2. 2.
    Foot patrol was preferred because of this attribute. An expert of the time (Graper, 1921) points out that “the policeman patrolling on foot has greater opportunities of studying his post and of becoming acquainted intimately with its peculiar needs than has the man who is burdened with a horse or a bicycle. He cannot cover quite as much ground in the same time, but he can cover it more thoroughly” (p. 130). Other perceived advantages included the fact that a patrolman could sneak up on a malefactor, whereas the clatter of hoofs “gives ample warning of his approach” (pp. 131–132).Google Scholar
  3. 3.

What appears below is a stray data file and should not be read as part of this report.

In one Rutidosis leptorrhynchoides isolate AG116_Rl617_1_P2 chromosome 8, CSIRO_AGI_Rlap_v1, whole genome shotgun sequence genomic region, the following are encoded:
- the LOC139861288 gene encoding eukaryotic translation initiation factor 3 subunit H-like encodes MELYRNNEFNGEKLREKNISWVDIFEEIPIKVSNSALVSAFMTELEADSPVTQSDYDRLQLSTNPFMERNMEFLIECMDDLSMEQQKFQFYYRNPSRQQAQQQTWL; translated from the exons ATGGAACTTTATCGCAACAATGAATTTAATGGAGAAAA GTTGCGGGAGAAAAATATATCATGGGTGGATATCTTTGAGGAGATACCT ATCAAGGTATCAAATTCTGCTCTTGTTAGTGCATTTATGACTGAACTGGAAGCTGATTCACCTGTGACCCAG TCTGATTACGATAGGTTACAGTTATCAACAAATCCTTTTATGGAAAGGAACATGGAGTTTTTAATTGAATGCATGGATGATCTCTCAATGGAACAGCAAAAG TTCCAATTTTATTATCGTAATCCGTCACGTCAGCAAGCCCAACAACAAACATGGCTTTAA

Graper (1921) refers to the first experiment involving motorized officers. He writes that A novel system of patrol has been inaugurated by Chief Vollmer in Berkeley, California, from whose police department so many progressive ideas have come during recent years. Every member of the force is required to own a gasoline driven automobile and to operate it in the course of his daily work. The men are assigned to regular posts but cover them differently every day. The policeman’s automobile is equipped with policeman’s implements, ropes and hooks to be of aid to the fire department and to help stalled teams and motor vehicles. For the purchase and upkeep of the automobiles the city allows each policeman $27.50 in addition to his monthly salary and furnishes gasoline and oil besides. An ingenious signal system enables the members of the force in a few minutes’ time to surround any block from which trouble is reported at any time of the day. This radical departure from the ordinary methods of patrol indicates that in some cities at least, new methods are being tried and attempts are being made to lift police service to a higher state of efficiency. Reports indicate that the system in use is giving entire satisfaction. (p. 133)Google Scholar